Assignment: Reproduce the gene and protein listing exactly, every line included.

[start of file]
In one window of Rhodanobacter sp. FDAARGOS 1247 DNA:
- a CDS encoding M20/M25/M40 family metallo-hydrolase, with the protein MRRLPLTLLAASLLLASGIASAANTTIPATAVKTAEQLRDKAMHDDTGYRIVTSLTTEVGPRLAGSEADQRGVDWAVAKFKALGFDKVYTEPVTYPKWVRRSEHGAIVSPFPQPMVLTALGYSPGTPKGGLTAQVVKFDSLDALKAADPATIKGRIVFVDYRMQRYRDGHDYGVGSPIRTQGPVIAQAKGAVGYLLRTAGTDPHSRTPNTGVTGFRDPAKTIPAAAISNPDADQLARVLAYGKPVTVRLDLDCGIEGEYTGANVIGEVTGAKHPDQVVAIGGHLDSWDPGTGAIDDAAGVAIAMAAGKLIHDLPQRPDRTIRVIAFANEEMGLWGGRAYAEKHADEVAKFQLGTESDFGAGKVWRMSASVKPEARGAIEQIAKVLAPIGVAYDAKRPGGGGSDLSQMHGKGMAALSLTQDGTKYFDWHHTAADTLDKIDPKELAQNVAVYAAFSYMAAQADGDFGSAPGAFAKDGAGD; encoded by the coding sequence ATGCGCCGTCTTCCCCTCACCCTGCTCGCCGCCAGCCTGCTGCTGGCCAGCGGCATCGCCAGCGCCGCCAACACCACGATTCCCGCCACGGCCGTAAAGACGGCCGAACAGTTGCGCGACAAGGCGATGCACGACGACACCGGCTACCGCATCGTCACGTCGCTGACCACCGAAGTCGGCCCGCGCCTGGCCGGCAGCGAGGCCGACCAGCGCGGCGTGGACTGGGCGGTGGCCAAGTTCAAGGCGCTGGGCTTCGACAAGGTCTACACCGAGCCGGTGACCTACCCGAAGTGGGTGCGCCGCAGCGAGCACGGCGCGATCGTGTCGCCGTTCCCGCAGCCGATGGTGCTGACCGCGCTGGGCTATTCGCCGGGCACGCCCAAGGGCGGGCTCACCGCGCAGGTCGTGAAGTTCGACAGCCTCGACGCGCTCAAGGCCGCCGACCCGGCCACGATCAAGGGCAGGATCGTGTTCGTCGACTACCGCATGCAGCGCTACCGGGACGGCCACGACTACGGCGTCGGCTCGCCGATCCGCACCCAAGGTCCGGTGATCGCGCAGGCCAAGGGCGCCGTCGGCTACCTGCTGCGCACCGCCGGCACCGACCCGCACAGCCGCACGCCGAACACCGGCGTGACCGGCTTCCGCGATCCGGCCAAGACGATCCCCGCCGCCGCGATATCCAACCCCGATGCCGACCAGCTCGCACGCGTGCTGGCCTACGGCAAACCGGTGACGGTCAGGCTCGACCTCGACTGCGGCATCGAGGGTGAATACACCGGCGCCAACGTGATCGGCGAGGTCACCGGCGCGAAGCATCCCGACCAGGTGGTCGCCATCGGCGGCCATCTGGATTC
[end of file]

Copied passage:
In one window of Rhodanobacter sp. FDAARGOS 1247 DNA:
- a CDS encoding M20/M25/M40 family metallo-hydrolase, with the protein MRRLPLTLLAASLLLASGIASAANTTIPATAVKTAEQLRDKAMHDDTGYRIVTSLTTEVGPRLAGSEADQRGVDWAVAKFKALGFDKVYTEPVTYPKWVRRSEHGAIVSPFPQPMVLTALGYSPGTPKGGLTAQVVKFDSLDALKAADPATIKGRIVFVDYRMQRYRDGHDYGVGSPIRTQGPVIAQAKGAVGYLLRTAGTDPHSRTPNTGVTGFRDPAKTIPAAAISNPDADQLARVLAYGKPVTVRLDLDCGIEGEYTGANVIGEVTGAKHPDQVVAIGGHLDSWDPGTGAIDDAAGVAIAMAAGKLIHDLPQRPDRTIRVIAFANEEMGLWGGRAYAEKHADEVAKFQLGTESDFGAGKVWRMSASVKPEARGAIEQIAKVLAPIGVAYDAKRPGGGGSDLSQMHGKGMAALSLTQDGTKYFDWHHTAADTLDKIDPKELAQNVAVYAAFSYMAAQADGDFGSAPGAFAKDGAGD; encoded by the coding sequence ATGCGCCGTCTTCCCCTCACCCTGCTCGCCGCCAGCCTGCTGCTGGCCAGCGGCATCGCCAGCGCCGCCAACACCACGATTCCCGCCACGGCCGTAAAGACGGCCGAACAGTTGCGCGACAAGGCGATGCACGACGACACCGGCTACCGCATCGTCACGTCGCTGACCACCGAAGTCGGCCCGCGCCTGGCCGGCAGCGAGGCCGACCAGCGCGGCGTGGACTGGGCGGTGGCCAAGTTCAAGGCGCTGGGCTTCGACAAGGTCTACACCGAGCCGGTGACCTACCCGAAGTGGGTGCGCCGCAGCGAGCACGGCGCGATCGTGTCGCCGTTCCCGCAGCCGATGGTGCTGACCGCGCTGGGCTATTCGCCGGGCACGCCCAAGGGCGGGCTCACCGCGCAGGTCGTGAAGTTCGACAGCCTCGACGCGCTCAAGGCCGCCGACCCGGCCACGATCAAGGGCAGGATCGTGTTCGTCGACTACCGCATGCAGCGCTACCGGGACGGCCACGACTACGGCGTCGGCTCGCCGATCCGCACCCAAGGTCCGGTGATCGCGCAGGCCAAGGGCGCCGTCGGCTACCTGCTGCGCACCGCCGGCACCGACCCGCACAGCCGCACGCCGAACACCGGCGTGACCGGCTTCCGCGATCCGGCCAAGACGATCCCCGCCGCCGCGATATCCAACCCCGATGCCGACCAGCTCGCACGCGTGCTGGCCTACGGCAAACCGGTGACGGTCAGGCTCGACCTCGACTGCGGCATCGAGGGTGAATACACCGGCGCCAACGTGATCGGCGAGGTCACCGGCGCGAAGCATCCCGACCAGGTGGTCGCCATCGGCGGCCATCTGGATTC